Cost-effectiveness is integral in judging a treatment’s impact on healthcare. While endovascular therapy may yield better outcomes versus intravenous thrombolysis, the potential benefit is lost if the cost is prohibitive. A comparative analysis of IV rt-PA and endovascular therapy is warranted.Methodology
The setting is a rural tertiary-level academic hospital. The hospital charges, DRG, direct and indirect costs and payments received were analysed for 257 patients who received treatment for AIS. All patients had a large vessel occlusion (LVO) defined as involvement of the ICA-Terminus or the MCA on the admission CTA. The patients were divided into an endovascular (EV, n=141) and an intravenous thrombolysis group (IV, n=116). A favourable clinical outcome was defined as a 90-day mRS of 0–2. The net-cost was calculated as the difference between payments received and total hospital cost.Results
The DRGs used and the payments associated with each are listed in table 1. The total charges, direct and total hospital cost and the payments received were significantly higher for the EV than the IV-group (table 2). The direct cost was recovered in both groups however the net surplus was significantly higher for the EV-group. The difference between payments and total costs showed a net deficit for the IV-group and a net positive for the EV group. Amongst patients who lived, the hospitals had a net surplus of $3336 ( ± 22371) for EV-group as opposed a net deficit of $3118 ( ± 9349) for the IV-group (p=0.02). A favourable outcome was seen in 42% of the EV-group and 26.8% of the IV-group (p=0.007).Conclusion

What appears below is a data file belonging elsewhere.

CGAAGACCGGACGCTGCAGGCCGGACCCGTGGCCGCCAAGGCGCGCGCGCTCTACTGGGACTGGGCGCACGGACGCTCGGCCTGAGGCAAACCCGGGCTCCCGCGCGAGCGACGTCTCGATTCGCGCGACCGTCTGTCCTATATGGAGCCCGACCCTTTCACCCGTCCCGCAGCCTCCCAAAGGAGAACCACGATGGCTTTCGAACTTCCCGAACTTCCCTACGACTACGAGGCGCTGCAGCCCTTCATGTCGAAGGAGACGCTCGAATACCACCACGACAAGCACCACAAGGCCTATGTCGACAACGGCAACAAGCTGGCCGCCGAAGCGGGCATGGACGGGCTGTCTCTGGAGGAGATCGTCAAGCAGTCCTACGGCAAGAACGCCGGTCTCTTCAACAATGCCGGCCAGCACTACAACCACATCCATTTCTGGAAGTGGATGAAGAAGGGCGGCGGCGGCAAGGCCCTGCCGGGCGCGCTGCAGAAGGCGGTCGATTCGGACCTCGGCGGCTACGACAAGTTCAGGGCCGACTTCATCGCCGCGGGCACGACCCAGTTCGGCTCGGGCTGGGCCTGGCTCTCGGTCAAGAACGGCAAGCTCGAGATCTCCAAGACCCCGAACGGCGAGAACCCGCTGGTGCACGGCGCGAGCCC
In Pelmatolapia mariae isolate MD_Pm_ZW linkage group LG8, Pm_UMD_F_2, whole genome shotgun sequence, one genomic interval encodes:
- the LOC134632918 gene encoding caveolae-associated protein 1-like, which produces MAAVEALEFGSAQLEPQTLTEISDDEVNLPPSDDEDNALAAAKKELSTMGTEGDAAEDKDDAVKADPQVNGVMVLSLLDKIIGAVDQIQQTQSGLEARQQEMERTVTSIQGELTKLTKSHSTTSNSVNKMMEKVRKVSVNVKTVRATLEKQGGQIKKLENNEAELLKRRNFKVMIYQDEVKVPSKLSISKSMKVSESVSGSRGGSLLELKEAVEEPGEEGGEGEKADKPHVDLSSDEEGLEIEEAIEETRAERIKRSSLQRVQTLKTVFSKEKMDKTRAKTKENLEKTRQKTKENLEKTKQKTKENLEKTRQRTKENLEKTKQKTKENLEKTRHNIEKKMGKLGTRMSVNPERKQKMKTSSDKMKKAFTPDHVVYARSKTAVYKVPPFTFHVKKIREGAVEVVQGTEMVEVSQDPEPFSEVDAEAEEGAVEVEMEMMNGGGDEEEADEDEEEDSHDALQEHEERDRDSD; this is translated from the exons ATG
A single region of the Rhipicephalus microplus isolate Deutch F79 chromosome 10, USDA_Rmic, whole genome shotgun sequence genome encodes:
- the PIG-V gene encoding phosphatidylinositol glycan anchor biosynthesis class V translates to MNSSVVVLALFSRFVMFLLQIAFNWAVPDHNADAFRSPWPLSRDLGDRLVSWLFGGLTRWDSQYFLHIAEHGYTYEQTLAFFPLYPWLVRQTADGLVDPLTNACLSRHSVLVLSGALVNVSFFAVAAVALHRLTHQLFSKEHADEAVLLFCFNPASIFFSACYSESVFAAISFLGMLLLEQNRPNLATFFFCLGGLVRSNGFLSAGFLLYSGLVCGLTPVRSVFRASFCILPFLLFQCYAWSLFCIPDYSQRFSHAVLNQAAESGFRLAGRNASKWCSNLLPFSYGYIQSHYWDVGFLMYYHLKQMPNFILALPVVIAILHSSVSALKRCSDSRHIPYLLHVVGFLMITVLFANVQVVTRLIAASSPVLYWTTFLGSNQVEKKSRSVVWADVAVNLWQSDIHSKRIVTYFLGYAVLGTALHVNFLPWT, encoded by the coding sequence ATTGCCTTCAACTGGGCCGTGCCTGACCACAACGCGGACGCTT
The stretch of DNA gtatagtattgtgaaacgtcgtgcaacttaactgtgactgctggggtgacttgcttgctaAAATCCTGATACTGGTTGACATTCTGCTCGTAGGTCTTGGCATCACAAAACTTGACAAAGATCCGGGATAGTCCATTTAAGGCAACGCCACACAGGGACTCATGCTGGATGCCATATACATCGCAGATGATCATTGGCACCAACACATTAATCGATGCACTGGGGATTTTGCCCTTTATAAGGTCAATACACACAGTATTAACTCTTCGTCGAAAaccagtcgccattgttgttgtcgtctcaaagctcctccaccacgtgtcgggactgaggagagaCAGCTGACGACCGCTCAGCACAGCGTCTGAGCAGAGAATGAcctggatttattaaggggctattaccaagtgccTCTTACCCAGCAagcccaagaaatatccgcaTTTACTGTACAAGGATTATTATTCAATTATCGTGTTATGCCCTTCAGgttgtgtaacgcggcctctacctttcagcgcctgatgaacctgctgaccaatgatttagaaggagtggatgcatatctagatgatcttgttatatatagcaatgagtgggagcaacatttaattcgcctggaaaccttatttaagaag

Endovascular therapy was associated with a net-surplus for the hospital as opposed to intravenous thrombolysis, which was associated with a net-deficit. Additionally better functional outcomes for the EV-group make it the more cost-effective treatment option for large vessel strokes.Disclosures
A. Rai: 2; C; Stryker Neurovascular, Codman Neurovascular.